Wes Anderson, more than any other filmmaker right now, is fully dedicated to his style and injects that into every frame of his movies. All you need to do is look at one still from his movies and you can tell it’s a Wes Anderson production. From the framing of a shot to the camera movement that always puts the action in the center of the shot, to the strange almost pale or autumn color scheme, to the unique deadpan humor where every line is delivered like it’s their last words, Anderson takes his identity and puts that at the center of the stage. He is not just an artist, but an modern-day auteur.
Sometimes this works out well, like in “The Royal Tenenbaums” and “The Grand Budapest Hotel,” while other times it comes across as forced, like in “Moonrise Kingdom.” But the best example of Anderson’s creative genius has to be when he tried his hand at animation with “Fantastic Mr. Fox,” where he treated every little detail, including the backgrounds and outfits his animated characters wear, like a work of art while still keeping it within his typical style. The film takes the limitless imagination of animation and gives Anderson free control to create an new world as if it were his canvas.
So imagine my joy when I find out that Wes Anderson was doing another stop-motion animation film, “Isle of Dogs,” only this time it would be an original idea, and it would be a celebration of Japanese culture and Akira Kurosawa films.
“Isle of Dogs” delivers on so many levels, giving the audience everything they have come to expect from Wes Anderson in his typical deadpan style, while feeling like a strange mix of a Kurosawa picture and a Rankin/Bass holiday special, like if “Seven Samurai” met “Rudolph, the Red-Nosed Reindeer.” The film has a surprising amount of heartfelt moments that make these characters far more than just cute animals, and story with a wonderful lore that feels like something out of “Kubo and the Two Strings.”
The film opens with the long and violent history between cats and dogs, and the people who sided with each animal. One family that tried to eradicate dogs altogether was the Kobayashi clan, almost succeeding until a boy samurai stepped in and put an end to their reign. Cut forward to a dystopian future in Japan where Mayor Kobayashi (Kunichi Nomura) has declared that the latest epidemic of dog flu has reached the point where it could start spreading to humans. For the safety of the country and the world, the mayor declares that all dogs in Japan must be relocated to a far-off garbage island.
After the order is sent out, the remaining dogs on Trash Island do what they can to survive, including a group of alpha dogs – Rex (Edward Norton), King (Bob Balaban), Boss (Bill Murray), Duke (Jeff Goldblum) and their leader Chief (Bryan Cranston). Though things change on the island when a small plane crash lands a small boy (Koyu Rankin) emerges to look for his lost dog Spots. Despite the ever vigilant eye of the Japanese government, the boy and these alpha dogs set out across Trash Island to find his dog so they can once again been seen as “good boys.”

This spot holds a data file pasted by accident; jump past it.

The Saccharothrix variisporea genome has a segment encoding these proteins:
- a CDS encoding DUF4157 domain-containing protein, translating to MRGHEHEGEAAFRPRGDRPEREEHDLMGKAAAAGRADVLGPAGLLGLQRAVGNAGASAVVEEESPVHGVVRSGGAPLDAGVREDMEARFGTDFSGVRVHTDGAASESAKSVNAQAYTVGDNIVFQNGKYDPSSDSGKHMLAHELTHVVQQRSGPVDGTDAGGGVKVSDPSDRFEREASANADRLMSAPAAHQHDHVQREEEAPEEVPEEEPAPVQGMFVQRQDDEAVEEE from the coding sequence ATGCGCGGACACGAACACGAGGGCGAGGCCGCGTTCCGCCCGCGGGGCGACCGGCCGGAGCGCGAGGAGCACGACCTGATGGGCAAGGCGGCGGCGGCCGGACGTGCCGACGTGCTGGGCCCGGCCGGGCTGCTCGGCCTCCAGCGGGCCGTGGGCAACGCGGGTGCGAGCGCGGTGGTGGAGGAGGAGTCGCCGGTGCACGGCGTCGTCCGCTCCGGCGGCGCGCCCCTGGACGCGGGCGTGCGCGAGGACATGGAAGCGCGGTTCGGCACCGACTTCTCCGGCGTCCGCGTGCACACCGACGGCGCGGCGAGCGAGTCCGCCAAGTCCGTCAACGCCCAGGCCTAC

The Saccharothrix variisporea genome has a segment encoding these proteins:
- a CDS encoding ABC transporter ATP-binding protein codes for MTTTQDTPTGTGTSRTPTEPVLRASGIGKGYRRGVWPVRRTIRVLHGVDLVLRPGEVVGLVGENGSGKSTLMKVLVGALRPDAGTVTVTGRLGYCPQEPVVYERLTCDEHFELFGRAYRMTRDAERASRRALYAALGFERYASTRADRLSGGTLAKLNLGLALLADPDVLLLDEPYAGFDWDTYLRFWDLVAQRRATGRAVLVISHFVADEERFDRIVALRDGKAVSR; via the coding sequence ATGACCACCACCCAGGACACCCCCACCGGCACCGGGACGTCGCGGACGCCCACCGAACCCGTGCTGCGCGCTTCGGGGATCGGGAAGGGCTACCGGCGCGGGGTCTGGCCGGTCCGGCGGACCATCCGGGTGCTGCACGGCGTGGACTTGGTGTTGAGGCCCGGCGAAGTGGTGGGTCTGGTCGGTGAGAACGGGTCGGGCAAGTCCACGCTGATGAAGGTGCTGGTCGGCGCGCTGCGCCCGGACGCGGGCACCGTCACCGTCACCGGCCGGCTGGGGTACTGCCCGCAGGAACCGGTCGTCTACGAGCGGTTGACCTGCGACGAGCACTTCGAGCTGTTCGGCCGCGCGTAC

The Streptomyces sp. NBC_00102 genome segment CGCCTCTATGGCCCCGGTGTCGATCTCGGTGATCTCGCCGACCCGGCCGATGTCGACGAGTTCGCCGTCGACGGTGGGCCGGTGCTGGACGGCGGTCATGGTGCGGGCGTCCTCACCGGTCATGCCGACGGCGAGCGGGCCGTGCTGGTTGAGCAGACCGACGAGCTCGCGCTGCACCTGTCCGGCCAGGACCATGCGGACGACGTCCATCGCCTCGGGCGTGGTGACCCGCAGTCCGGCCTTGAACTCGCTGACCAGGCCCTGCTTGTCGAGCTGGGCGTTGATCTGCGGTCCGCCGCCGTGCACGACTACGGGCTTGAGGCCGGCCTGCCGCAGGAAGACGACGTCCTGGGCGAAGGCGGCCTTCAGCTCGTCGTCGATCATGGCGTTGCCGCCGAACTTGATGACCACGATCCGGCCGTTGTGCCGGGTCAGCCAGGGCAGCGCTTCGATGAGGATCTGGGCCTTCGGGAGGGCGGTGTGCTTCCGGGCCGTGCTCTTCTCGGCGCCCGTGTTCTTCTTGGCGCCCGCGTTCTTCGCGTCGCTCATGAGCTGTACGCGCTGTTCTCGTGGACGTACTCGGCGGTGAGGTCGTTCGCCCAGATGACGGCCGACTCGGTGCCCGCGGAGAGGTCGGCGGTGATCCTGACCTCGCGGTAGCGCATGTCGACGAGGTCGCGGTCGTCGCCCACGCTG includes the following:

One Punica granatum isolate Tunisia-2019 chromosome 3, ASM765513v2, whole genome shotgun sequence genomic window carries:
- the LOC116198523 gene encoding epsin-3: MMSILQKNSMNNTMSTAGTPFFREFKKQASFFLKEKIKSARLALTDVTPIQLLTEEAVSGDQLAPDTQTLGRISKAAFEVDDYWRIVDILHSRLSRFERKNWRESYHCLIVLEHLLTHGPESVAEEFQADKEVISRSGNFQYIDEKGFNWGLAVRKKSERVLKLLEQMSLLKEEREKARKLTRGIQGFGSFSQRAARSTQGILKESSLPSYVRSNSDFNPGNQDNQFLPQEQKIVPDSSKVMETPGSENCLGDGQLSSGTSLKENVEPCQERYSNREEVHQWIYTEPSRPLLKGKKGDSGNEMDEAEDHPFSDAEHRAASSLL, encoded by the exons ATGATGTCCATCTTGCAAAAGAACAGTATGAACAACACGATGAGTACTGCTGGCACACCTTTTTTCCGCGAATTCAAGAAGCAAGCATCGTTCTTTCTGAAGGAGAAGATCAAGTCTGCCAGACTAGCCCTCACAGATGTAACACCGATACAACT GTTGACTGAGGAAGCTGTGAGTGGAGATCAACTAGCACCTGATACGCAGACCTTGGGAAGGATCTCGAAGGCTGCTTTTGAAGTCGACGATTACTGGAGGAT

“Isle of Dogs” is built upon Wes Anderson’s interpretation of the Japanese culture, including their style of Noh theatre, classic Japanese water paintings reimagined with dogs and cats beings the emphasis, and haikus that make no sense. Some might say this is disrespectful, but it comes across as Anderson honoring this ancient culture and their traditions while still giving it his own unique spin, like he did with European cultures in “The Grand Budapest Hotel.” This gives the film an even more memorable and unique flavor than we’re used to from Anderson.
Most of the humor comes from the deadpan things dogs would say if we could understand them. The film opens up by saying that, while the humans will switch between speaking English and Japanese, all dog barks and growls are translated into English. This leads to most of the dogs talking about rumors they’ve heard, their favorite foods, and their love for “masters.” All of this comes without sacrificing the dry humor of Bill Murray, the crazy ramblings of Jeff Goldblum or the intensity of Bryan Cranston. Basically, Anderson has these actors playing themselves as dogs.
“Isle of Dogs” is the most creative and fulfilling Wes Anderson film to date. The film takes so many different stories related to animation, ancient history and Kurosawa while always feeling like an Anderson picture. For the first time, it feels like he is unrestricted and can use every film trick he’s developed over the years to its fullest potential.
Final Grade: A-